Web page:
The gloves are off as Horowhenua District Council starts talking tough with the NZ Transport Agency over dangerous roads described as "killing fields".
NZTA bosses and the Transport Minister were sent letters last week from the district council that demanded urgent action on the stretch of road amid fears more lives would be lost if speed limits were not lowered immediately.
Pressure is mounting on NZTA to do something to address the dangerous Queen Street - Arapaepae Road intersection immediately as crossing it has some locals fearing for their lives every day.
Patience wore thin at a council meeting last week to discuss the issue, to the point were Deputy Mayor Wayne Bishop said the community was threatening to take matters into their own hands by erecting their own speed signs.
"This is about saving lives. This is about the phone calls we get from people who are dead scared to cross that piece of road," he said.
Bishop said there was a groundswell of public opinion that was reaching a level where he supported a community that would erect temporary speed signs themselves. He supported the stance, if it moved NZTA to action.
He understood that it would be breaking the law, but he said the community he represented was running out of patience. Any money spent chasing prosecution would be better spent on roading, he said.
"We have to listen to the concerns of the community. The roads have been called killing fields," he said.
Bishop said he was tired of inaction and the seriousness of the situation demanded that consideration be given to erecting temporary speed restriction in an effort to save lives, rather than wait any longer for NZTA to act.
"I am sure that if speed restriction signs went up on that road NZTA would formally engage with us," he said.
Residents along the stretch of road near the Queen Street-Arapaepae Road intersection have long known how dangerous it is, with 43 crashes reported in recent years, with further accidents commonplace further north outside a popular vegetable shop.
Bishop said council should also demand a direct response from NZTA to where exactly the $40 million set aside for road safety in their Growth Policy Statement (GPS) would be spent.
"They say the number one issue is safety. We don't want a response in riddles," he said.
Councillor Bernie Wanden supported a community in their need for urgent action to save lives.
"The reality is that if they ignore us again we should do something ourselves," he said at the meeting.
The issue was brought as a late item to a full HDC meeting last week, weeks after council adopted its own strategy to lower speed limits district-wide outside the main highways.
At the meeting Council resolved to write directly to Minister of Transport Phil Twyford and to the Chair and Chief Executive Officer of NZTA urging immediate action and a direct response.
The request also asked NZTA to install a temporary 60km/h speed restrictions at Queen Street - Arapaepae Road intersection and further along the stretch of highway.
The letter included a timeline of a month, and would be addressed directly to NZTA bosses and the minister for fear of it being lost in the system.
Bishop said he still felt the final resolution was "watered down". He said traffic volumes were exceeding forecasts to the point where the current road and speed were unsafe.
"We have been asking for action since 2009," he said.
Councillor Ross Brannigan said recent improvements to roading south of the district was creating a bottle neck and said a strong message needed to be sent to central government.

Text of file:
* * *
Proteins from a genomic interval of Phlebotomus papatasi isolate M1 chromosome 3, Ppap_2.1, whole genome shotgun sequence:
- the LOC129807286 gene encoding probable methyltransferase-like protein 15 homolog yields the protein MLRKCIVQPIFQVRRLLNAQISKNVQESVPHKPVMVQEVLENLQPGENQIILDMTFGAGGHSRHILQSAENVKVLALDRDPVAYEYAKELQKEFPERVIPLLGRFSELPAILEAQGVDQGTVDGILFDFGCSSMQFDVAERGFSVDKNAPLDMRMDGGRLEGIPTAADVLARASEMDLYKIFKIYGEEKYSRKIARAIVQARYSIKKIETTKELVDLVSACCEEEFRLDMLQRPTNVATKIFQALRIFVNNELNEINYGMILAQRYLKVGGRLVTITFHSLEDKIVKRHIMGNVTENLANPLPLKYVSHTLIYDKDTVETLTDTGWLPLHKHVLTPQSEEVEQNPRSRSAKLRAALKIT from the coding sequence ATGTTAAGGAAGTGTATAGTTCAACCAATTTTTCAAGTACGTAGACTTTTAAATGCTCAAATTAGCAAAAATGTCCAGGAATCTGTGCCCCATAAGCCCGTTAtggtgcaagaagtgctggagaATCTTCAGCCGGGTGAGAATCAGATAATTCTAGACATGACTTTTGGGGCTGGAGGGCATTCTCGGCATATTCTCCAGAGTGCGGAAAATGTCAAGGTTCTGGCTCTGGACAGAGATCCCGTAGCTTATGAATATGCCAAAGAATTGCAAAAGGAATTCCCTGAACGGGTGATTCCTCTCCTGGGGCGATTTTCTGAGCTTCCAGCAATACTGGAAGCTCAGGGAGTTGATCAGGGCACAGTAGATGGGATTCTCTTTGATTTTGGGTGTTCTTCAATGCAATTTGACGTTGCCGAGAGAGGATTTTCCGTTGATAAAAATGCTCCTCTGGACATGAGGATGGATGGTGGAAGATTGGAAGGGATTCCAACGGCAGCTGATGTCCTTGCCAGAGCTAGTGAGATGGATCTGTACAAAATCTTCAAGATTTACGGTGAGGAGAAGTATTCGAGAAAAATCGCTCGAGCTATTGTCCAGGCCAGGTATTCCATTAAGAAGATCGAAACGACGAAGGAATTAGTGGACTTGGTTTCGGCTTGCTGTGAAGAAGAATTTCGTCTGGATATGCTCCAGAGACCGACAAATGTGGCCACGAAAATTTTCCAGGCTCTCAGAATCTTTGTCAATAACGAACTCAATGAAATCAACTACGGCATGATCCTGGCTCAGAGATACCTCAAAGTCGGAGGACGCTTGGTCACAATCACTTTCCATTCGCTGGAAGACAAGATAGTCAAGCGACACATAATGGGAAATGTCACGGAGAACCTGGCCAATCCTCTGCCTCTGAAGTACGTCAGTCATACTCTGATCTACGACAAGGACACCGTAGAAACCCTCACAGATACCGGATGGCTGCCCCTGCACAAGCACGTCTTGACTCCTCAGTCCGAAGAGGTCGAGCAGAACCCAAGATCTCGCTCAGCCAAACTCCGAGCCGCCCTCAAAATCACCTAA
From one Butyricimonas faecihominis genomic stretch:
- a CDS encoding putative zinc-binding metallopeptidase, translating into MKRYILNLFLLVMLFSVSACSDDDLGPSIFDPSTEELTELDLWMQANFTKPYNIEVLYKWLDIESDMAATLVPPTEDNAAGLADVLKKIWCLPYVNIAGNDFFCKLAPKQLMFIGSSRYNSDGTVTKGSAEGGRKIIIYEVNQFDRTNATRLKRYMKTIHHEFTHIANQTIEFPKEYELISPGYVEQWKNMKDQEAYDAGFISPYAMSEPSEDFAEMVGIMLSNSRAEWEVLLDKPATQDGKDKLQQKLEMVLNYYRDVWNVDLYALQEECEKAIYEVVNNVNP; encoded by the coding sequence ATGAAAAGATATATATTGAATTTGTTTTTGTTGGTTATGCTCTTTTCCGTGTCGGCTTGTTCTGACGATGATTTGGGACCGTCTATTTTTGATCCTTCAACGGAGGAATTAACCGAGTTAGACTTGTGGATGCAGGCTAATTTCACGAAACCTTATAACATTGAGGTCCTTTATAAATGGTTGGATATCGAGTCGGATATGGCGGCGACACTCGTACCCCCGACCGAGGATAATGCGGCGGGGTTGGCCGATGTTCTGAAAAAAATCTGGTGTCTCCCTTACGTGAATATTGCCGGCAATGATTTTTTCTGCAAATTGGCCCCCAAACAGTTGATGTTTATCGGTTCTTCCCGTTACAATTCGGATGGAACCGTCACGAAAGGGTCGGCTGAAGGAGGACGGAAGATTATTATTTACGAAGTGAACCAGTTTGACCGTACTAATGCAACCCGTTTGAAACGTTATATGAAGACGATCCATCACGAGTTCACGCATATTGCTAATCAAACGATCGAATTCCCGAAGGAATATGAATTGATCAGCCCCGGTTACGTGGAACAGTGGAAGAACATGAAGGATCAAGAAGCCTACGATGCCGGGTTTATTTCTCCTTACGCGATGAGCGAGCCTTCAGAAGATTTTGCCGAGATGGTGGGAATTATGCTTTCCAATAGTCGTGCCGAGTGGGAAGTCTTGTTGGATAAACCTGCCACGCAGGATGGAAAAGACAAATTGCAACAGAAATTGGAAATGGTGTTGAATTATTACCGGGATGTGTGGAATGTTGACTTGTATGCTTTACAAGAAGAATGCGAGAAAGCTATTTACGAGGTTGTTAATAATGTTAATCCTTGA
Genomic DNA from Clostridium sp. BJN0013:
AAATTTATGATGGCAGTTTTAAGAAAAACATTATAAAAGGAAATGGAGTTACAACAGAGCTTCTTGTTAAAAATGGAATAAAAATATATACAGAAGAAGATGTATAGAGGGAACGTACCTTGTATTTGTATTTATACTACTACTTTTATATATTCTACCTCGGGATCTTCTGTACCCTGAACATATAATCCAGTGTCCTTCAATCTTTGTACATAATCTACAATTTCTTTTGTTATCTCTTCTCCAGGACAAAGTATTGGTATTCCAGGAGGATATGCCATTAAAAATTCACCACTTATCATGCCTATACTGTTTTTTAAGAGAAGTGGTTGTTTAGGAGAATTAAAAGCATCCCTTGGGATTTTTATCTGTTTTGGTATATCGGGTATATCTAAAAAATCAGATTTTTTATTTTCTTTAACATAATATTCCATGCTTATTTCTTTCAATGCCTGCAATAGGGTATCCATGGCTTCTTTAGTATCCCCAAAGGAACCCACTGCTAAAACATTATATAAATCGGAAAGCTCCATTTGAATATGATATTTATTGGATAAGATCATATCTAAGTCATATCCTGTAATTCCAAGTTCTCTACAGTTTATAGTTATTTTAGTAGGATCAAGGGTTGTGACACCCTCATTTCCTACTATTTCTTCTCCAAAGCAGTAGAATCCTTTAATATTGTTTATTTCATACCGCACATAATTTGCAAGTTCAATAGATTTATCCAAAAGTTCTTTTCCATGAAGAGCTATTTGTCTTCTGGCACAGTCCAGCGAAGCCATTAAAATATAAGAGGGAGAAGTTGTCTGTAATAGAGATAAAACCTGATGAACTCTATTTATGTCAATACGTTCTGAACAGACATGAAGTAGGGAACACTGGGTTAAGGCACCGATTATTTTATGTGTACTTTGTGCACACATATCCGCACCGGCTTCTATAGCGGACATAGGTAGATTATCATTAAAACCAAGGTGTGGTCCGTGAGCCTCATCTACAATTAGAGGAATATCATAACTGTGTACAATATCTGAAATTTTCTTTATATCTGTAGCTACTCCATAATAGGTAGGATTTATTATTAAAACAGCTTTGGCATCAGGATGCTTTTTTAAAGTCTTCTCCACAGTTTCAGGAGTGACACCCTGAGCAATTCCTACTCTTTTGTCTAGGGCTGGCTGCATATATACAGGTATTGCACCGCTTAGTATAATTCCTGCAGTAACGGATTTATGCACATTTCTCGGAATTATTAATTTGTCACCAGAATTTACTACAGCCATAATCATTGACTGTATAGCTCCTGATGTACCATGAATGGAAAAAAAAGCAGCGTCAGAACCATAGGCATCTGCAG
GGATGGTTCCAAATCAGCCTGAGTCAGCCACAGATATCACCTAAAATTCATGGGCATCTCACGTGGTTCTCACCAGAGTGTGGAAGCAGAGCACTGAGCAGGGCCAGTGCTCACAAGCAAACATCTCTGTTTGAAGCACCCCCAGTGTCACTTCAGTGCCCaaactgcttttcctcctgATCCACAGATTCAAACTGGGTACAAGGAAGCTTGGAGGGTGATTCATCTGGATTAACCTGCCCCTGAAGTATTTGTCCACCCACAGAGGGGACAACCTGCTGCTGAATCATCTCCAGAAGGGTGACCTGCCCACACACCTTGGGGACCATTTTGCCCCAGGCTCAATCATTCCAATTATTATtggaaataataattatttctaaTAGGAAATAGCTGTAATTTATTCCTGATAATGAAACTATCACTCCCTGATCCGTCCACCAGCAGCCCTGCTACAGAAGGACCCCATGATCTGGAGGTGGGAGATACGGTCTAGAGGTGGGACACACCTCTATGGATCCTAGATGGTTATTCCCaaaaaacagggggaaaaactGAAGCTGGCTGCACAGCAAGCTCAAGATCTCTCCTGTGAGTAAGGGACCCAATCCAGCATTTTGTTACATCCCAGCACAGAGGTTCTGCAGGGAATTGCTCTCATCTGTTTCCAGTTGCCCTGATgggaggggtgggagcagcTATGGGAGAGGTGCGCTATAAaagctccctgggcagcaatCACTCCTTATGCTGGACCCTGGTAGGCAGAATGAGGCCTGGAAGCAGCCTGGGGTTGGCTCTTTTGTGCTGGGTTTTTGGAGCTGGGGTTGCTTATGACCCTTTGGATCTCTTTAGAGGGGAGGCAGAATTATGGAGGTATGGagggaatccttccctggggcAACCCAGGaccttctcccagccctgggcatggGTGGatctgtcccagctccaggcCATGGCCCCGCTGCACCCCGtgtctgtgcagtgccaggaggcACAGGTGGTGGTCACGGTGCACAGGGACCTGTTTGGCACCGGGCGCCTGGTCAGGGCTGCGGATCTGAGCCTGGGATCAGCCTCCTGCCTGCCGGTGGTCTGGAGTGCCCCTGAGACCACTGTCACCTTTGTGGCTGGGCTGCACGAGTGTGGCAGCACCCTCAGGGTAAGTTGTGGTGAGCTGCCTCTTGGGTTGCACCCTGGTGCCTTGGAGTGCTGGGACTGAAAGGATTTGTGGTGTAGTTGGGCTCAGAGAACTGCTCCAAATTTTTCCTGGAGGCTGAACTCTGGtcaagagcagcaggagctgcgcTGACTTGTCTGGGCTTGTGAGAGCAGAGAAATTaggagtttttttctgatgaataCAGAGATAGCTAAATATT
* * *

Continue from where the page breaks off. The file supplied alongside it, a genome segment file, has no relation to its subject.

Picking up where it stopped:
"The reality is that the government has talked the talk, but they certainly aren't walking the walk," he said
"The completion of Transmission Gully and the Peka Peka to Ōtaki expressway is only going to increase the amount of traffic coming through this district, so we have to push NZTA and the government to do something, or more people are going to lose their lives. There's no doubt about that."
Mayor of Horowhenua Michael Feyen said there was a high level of frustration in the community about safety issues on state highways in Horowhenua and it was important for council to voice its concerns.
"NZTA has said there's a programme of up to $40 million of safety improvements for our district, but we haven't had any indication of what those improvements might be. For example, safety improvements to the Waitārere curves on State Highway 1 have been promised for nearly three years," he said.
Questions were asked of HDC roading services manager Kevin Peel at the meeting, who said State Highways were governed by NZTA and were out of HDC jurisdiction, and advised against officers erecting temporary speed signs.
"We would be breaking the law," he said.
Councillor Jo Mason said while it was a short timeframe "it's sending a message that we do have an expectation that something will change in the interests of the safety of drivers and pedestrians in our district".
Several residents spoken to by Horowhenua Chronicle who crossed the intersection more than once a day applauded HDC's stance, saying it was long overdue.
"They should try and cross it themselves. It is just so dangerous and the speed at which cars approach the intersection make it very hard to judge," one Queen Street East resident said.
"Some cars are turning, while others that are coming straight through are invisible behind them, and that's just coming from one direction. It has got increasingly worse over the years too."
"And there's so much traffic crossing the road now with increased housing and a popular walkway up the hills."
"You really take your life into your own hands every day."
NZTA itself rated the intersection as one of the Top 100 most dangerous intersections in New Zealand.